Beyond Gingerbread: 11 Holiday Cookies from Around the World Slideshow

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Gingerbread cookies are traditionally baked around the holidays in America (and in some other countries as well), whether we’re leaving them for Santa or baking them for ourselves. But beyond these classic confections, other countries have their own recipes for holiday cookies.

Beyond Gingerbread: 11 Holiday Cookies from Around the World

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Gingerbread cookies are traditionally baked around the holidays in America (and in some other countries as well), whether we’re leaving them for Santa or baking them for ourselves. But beyond these classic confections, other countries have their own recipes for holiday cookies.

Kolaczki (Poland)

Around the holidays, people in Poland bake jam-filled cookies called kolaczki, which may be round, square, or diamond-shaped. Poland, Croatia, and the Czech Republic all claim to have invented this traditional treat.

Krumkake (Scandinavia)

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Norwegian cone-shaped cookies called krumkake are made with a decorative two-sided griddle. They can be eaten plain or filled with whipped cream.

Lebkuchen (Germany)

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Called either lebkuchen, meaning “gingerbread,” or pfefferkuchen, meaning “pepper cookie,” this cookie is softer than our traditional gingerbread cookie. It can be rectangular or round and has a sweet, slightly nutty taste. Similar recipes date back to ancient Egypt, but the most well-known variation of the cookie is the nürnberger lebkuchen, from the German city of Nürnberg, where it was made into creative shapes and designs and decorated by a professional guild of gingerbread makers, the Lebkuchner Guild.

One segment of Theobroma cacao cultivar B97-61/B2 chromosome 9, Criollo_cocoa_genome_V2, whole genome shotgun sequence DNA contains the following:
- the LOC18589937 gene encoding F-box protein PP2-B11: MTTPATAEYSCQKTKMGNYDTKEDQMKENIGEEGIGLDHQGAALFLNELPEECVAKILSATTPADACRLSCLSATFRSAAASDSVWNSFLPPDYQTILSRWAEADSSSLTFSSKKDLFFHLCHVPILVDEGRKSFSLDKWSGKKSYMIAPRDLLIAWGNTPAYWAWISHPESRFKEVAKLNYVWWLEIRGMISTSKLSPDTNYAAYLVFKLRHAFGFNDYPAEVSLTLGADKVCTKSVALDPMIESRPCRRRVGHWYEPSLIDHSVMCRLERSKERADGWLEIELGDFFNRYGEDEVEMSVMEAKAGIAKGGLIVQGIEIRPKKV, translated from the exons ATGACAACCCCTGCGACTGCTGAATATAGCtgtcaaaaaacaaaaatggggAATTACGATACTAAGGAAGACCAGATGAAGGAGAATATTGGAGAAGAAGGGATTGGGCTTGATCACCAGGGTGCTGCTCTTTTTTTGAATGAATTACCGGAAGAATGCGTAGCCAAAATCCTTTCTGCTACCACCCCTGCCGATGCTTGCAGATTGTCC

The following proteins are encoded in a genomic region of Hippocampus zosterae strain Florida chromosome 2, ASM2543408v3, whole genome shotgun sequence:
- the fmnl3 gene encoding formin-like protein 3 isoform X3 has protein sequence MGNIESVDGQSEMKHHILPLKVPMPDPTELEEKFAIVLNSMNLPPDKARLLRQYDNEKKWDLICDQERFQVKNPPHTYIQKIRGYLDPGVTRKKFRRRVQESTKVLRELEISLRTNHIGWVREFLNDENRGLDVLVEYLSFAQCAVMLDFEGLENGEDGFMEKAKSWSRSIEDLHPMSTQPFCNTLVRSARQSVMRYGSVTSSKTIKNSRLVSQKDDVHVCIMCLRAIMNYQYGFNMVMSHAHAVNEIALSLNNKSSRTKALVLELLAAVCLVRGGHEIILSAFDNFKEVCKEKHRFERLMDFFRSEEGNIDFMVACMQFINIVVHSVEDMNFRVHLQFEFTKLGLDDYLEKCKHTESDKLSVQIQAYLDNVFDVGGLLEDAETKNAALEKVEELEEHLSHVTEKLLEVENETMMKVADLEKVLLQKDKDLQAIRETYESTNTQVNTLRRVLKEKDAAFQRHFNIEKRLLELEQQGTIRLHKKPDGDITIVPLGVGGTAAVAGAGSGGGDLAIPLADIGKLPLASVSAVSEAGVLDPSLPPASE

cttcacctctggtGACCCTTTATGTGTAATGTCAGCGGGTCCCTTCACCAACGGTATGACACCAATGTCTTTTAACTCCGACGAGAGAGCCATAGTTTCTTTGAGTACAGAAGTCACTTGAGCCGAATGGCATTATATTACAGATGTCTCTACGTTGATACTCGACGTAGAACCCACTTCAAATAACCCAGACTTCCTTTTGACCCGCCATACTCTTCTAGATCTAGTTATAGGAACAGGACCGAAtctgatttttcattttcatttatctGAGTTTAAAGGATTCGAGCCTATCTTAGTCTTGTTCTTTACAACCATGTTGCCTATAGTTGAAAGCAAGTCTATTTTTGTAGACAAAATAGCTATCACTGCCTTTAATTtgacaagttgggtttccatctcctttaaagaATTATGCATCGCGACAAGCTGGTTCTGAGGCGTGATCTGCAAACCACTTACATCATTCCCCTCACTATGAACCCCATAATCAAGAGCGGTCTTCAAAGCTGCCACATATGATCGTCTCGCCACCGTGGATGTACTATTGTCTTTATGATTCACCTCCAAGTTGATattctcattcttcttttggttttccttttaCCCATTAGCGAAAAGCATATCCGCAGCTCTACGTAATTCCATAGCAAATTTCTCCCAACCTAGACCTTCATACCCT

Mailänderli (Switzerland)

Mailänderli are lemon-flavored shortbread cookies, cut into various shapes and sizes — a traditional holiday cookie in Switzerland.

Mantecados (Spain)

Spanish shortbread cookies, called mantecados, are very crumbly and so soft they melt in your mouth. They’re flavored with anise and cinnamon.

Pepparkakor (Sweden)

Similar in taste to a gingersnap cookie, a pepparkakor is made with maple syrup and is traditionally cut into the shape of a star or heart, although other traditional shapes include a pig or a goat. This Swedish holiday cookie is hung as an ornament on the Christmas tree. Another Swedish custom is to place a pepparkakor in the palm of your hand and make a wish. Then, using your index finger or thumb of your other hand, tap the center of the cookie. If the cookie breaks into three pieces, your wish will come true. If not, you’ll still have a delicious cookie to eat.

Pfeffernüsse (The Netherlands)

Recipes for pfeffernüsse differ slightly, but these tiny cookies, enjoyed during the holidays in The Netherlands, are commonly spiced with cinnamon, cloves, and anise.

Joulutorttu (Finland)

Joulutorttu are pinwheel-shaped Finnish holiday cookies or little tarts that are traditionally filled with prunes or lingonberries.

Strufoli (Italy)

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Small, round, honey-flavored cookies called strufoli are baked for the holidays in Italy.

Vanillekipferl (Austria)

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Also known as a vanilla crescent, a vanillekipferl is a crescent-shaped cookie that is made with ground almonds, walnuts, or hazelnuts, flavored with vanilla, and dusted with sugar. The cookie originates in Austria, but is served throughout central Europe during Christmas time.